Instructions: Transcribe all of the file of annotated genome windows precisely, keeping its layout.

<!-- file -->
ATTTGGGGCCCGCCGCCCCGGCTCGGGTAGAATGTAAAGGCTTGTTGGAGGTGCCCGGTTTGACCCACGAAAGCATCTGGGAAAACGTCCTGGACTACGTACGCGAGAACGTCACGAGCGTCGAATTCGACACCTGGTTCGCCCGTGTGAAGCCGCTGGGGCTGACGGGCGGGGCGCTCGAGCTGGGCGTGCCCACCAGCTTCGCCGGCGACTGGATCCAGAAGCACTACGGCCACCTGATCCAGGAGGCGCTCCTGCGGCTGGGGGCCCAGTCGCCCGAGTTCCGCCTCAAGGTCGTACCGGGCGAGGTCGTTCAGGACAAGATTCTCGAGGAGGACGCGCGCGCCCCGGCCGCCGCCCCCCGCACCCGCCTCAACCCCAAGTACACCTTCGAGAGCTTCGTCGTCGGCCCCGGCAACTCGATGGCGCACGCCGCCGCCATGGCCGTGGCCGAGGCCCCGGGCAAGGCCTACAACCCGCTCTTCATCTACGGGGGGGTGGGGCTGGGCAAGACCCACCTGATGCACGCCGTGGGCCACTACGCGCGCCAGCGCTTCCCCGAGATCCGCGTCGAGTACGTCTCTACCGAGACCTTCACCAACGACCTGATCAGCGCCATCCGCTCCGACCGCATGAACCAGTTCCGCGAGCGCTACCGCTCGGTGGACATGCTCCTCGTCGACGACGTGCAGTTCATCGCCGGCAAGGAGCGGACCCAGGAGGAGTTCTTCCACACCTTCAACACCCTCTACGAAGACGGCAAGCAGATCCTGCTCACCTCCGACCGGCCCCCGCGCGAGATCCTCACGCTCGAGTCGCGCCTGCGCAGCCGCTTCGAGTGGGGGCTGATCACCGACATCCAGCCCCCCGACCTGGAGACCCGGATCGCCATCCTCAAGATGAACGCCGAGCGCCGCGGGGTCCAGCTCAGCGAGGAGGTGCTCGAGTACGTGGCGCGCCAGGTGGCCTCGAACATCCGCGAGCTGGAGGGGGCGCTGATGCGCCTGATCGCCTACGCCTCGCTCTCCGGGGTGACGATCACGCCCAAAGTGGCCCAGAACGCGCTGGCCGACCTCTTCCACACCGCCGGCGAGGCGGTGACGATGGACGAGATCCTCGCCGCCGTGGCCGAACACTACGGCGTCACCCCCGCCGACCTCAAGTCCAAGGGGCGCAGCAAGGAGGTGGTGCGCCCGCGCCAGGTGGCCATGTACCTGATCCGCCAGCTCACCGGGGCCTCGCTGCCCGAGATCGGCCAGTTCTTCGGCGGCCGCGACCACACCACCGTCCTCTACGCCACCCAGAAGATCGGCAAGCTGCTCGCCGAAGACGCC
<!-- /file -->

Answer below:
ATTTGGGGCCCGCCGCCCCGGCTCGGGTAGAATGTAAAGGCTTGTTGGAGGTGCCCGGTTTGACCCACGAAAGCATCTGGGAAAACGTCCTGGACTACGTACGCGAGAACGTCACGAGCGTCGAATTCGACACCTGGTTCGCCCGTGTGAAGCCGCTGGGGCTGACGGGCGGGGCGCTCGAGCTGGGCGTGCCCACCAGCTTCGCCGGCGACTGGATCCAGAAGCACTACGGCCACCTGATCCAGGAGGCGCTCCTGCGGCTGGGGGCCCAGTCGCCCGAGTTCCGCCTCAAGGTCGTACCGGGCGAGGTCGTTCAGGACAAGATTCTCGAGGAGGACGCGCGCGCCCCGGCCGCCGCCCCCCGCACCCGCCTCAACCCCAAGTACACCTTCGAGAGCTTCGTCGTCGGCCCCGGCAACTCGATGGCGCACGCCGCCGCCATGGCCGTGGCCGAGGCCCCGGGCAAGGCCTACAACCCGCTCTTCATCTACGGGGGGGTGGGGCTGGGCAAGACCCACCTGATGCACGCCGTGGGCCACTACGCGCGCCAGCGCTTCCCCGAGATCCGCGTCGAGTACGTCTCTACCGAGACCTTCACCAACGACCTGATCAGCGCCATCCGCTCCGACCGCATGAACCAGTTCCGCGAGCGCTACCGCTCGGTGGACATGCTCCTCGTCGACGACGTGCAGTTCATCGCCGGCAAGGAGCGGACCCAGGAGGAGTTCTTCCACACCTTCAACACCCTCTACGAAGACGGCAAGCAGATCCTGCTCACCTCCGACCGGCCCCCGCGCGAGATCCTCACGCTCGAGTCGCGCCTGCGCAGCCGCTTCGAGTGGGGGCTGATCACCGACATCCAGCCCCCCGACCTGGAGACCCGGATCGCCATCCTCAAGATGAACGCCGAGCGCCGCGGGGTCCAGCTCAGCGAGGAGGTGCTCGAGTACGTGGCGCGCCAGGTGGCCTCGAACATCCGCGAGCTGGAGGGGGCGCTGATGCGCCTGATCGCCTACGCCTCGCTCTCCGGGGTGACGATCACGCCCAAAGTGGCCCAGAACGCGCTGGCCGACCTCTTCCACACCGCCGGCGAGGCGGTGACGATGGACGAGATCCTCGCCGCCGTGGCCGAACACTACGGCGTCACCCCCGCCGACCTCAAGTCCAAGGGGCGCAGCAAGGAGGTGGTGCGCCCGCGCCAGGTGGCCATGTACCTGATCCGCCAGCTCACCGGGGCCTCGCTGCCCGAGATCGGCCAGTTCTTCGGCGGCCGCGACCACACCACCGTCCTCTACGCCACCCAGAAGATCGGCAAGCTGCTCGCCGAAGACGCC